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CORN, &c.

CATTLE.

MISCELLANEOUS.

TRADE INTELLIGENCE.

MR WHALLEY AND THE MERIONETHSHIRE…

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CURRENTE CALAMO.

THE MARRIAGE OF MISS EDWARDS,…

MERIONETHSHIRE ELECTION.

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MERIONETHSHIRE ELECTION. DEAR SIR,âTsow that your columns will be ringing with the last victorious "March of the Men of Harlech," it seems a fitting time to protest in the name of morality and decency against the fact of such a contest as that which has just taken place in Merionethshire. Everyone who knows anything of that county is perfectly well aware that it is throughout Nonconformist and Radical, and that if the simple, unbiassed opinion of the people were ex- pressed a liberal would be elected with practical unanimity. This just as patent and notorious a fact as Bala Lake or Sir Watkin. The really strange phenomenon, therefore, in Saturday's proceedings is, not that Mr Holland should be elected by a majority of 647, but that 960 electors should be found to vote for an opponent of everything which most of them think important. The explanation of the anomaly is, unfortunately, just as notorious and incontrovertible as the fact already mentioned, and is simply that they swal- low their eonvictions to please their landlords. Like St. Paul's wretched man"â"what they would that they do not, but what they hate that they do." The hope of a tory candidate is simply and solely in the amount of unfaithfulness to conviction that can be pro- duced by the fear of consequences, and I submit that a contest based upon such conditions is an insult to reason and a grave offence against morality. Where a genuine difference of opinion may exist, by all means test its strength in a fight; but where the opinion. is perfectly well known, and the only screwable element is the voting, a contest simply means coercion on the one side and cowardice on the other. Much as we may regret the treatment accorded to Sir Watkin at Bala, what is much more to be regretted is, that the leading conservatives should have initiated a contest under such conditions, and waged it with such oppressive zeal I trust that the vanquished Colonel and his friends returned home on Saturday ni^ht "wiser" even if "sadder" men, and that the "uses of adversity" maybe "sweet." By the way, Mr Whalley's vagaries seem to attract considerably more notice than they deserve. What dc you expect from such a quarter? 'It's only Whalley, and does not Whalley' rhyme to folly.' I am, dear Sir, Yours with much congratulation, Jan. 18th, 1870. OWEN GLYNDWK. SrR,-Merionetbhire has done itself immortal honour, having abandoned, apparently for ev-er, time-honoured toryism. More even than this-it has vindicated gallantly freedom of election, and set a noble example to the whole country. Rents are due to landlords, and they are very welcome to them but they have no more right to their tenants' votes than they have to their wives, or to the flitches of bacon that hang over their kitchens. This is the letter and the spirit of the law, and thus they who coerce and intimidate, belong to what party they may, are the real revolutionists. Mr Price, of Rhiwlas, it appears from your account, had the good sense to recognize the true position of himself and his tenants, for he told them without reserve before the election that they might vote as they pleased without any fear of ulterior consequences from him, nor did he so much as seek to influence them by the ving of his own vote, which was not recorded till very late in the day. The straightforward ness and good faith of conduct such as this are some- thing very different to the wretched sham so often witnessed at elections. A landlord gives out-perhaps proclaims in an addressâthat he has no wish to apply the screw to his tenants, yet it is only right they shoula know that his sympathies are strongly with Mr Tory, and utterly against that dangerous leveller, Mr Liberal. Quite enough-a lot of office scouts, and officious canvassers, paid or unpaid, scour the country, dropping nods and winks at every house as they go along; or they notice the rather dilapidated state of the buildings, the want of gates or draining tiles; or they ask carelessly how many years they and their ancestors have been in that farm, and whether they do not consider the rent extremely moderate, &c., &c. Now, in cases of this kind there is an anxious desire on the part of the landlord to parade himself in the eyes of the undiscriminating public as a man of wide views and breat liberality, while all the tie there is an underhand com- plicated cog-wheel machinery at work of the heaviest pres- sure and the direst tyranny. The management is supposed to be wonderfully clever -thebamboozlement perfect-and the happy landlord, chuckling at the idea, tells his friends and enemies that every one of his tenants voted on his side, though they all knew quite well that they were at liberty to do exactly as they pleased No wonder that the Ballot should have risen so rapidly into public favour. There's a good time coming, boys, wait a little longer." Yours, &c., Thursday night. SPECTATOB.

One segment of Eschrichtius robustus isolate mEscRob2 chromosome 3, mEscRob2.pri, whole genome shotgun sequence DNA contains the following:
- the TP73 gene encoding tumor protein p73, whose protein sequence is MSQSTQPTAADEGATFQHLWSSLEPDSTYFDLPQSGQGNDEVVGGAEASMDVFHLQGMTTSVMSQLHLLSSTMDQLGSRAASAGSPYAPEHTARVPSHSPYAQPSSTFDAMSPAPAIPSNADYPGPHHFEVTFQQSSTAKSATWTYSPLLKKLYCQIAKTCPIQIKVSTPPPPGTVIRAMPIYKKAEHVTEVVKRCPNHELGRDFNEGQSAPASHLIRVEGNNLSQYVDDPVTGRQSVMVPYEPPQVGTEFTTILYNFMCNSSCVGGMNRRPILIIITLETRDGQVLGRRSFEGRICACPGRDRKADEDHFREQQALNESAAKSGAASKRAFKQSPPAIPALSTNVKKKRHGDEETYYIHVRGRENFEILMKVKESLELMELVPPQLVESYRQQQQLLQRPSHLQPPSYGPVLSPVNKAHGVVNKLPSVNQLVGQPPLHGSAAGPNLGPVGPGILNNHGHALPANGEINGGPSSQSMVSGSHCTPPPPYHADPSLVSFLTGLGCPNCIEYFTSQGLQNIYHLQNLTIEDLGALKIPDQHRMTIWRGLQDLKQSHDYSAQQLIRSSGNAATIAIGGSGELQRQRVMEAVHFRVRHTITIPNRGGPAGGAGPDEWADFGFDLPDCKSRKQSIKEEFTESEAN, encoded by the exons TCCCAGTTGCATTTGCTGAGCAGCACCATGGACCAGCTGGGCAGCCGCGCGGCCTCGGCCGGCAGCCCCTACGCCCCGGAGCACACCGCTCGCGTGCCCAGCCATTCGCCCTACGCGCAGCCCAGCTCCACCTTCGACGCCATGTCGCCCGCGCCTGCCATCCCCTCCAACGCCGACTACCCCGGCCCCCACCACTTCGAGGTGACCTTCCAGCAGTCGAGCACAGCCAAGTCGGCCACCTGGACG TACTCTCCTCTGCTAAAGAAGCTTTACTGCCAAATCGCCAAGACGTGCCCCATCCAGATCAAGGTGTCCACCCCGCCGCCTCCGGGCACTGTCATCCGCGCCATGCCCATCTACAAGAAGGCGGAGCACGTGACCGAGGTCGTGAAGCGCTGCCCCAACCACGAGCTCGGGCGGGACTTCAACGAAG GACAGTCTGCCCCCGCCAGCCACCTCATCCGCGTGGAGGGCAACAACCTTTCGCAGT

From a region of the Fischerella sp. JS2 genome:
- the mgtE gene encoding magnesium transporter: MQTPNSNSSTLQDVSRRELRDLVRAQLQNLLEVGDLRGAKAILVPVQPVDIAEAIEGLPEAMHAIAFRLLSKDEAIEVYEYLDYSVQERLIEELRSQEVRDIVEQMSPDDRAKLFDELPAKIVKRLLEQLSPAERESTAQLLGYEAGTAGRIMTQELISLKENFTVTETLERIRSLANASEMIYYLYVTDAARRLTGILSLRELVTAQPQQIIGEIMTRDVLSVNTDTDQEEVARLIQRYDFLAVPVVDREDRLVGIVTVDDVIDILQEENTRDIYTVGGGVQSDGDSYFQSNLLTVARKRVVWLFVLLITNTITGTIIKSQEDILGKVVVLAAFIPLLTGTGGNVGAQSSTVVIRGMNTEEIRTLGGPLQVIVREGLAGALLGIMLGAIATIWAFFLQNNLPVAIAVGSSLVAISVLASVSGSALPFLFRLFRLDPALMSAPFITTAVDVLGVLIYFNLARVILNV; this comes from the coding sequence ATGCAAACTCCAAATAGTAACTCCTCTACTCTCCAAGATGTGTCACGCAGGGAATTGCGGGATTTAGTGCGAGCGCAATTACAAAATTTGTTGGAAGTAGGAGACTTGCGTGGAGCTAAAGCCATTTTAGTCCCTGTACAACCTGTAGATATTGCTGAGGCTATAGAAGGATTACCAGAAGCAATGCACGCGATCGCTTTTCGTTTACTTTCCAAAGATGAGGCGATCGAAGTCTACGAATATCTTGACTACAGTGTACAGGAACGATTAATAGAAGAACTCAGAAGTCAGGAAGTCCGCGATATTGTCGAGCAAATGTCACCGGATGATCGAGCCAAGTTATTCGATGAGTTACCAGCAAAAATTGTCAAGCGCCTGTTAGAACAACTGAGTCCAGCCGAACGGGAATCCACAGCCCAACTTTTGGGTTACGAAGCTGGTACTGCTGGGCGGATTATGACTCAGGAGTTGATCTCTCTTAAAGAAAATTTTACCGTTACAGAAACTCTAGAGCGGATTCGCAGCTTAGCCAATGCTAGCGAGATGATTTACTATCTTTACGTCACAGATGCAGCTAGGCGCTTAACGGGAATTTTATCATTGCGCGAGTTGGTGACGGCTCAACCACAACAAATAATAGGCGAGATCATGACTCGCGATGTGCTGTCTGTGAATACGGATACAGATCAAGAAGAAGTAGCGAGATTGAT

SIR WATKIN W. WYNN AND THE…

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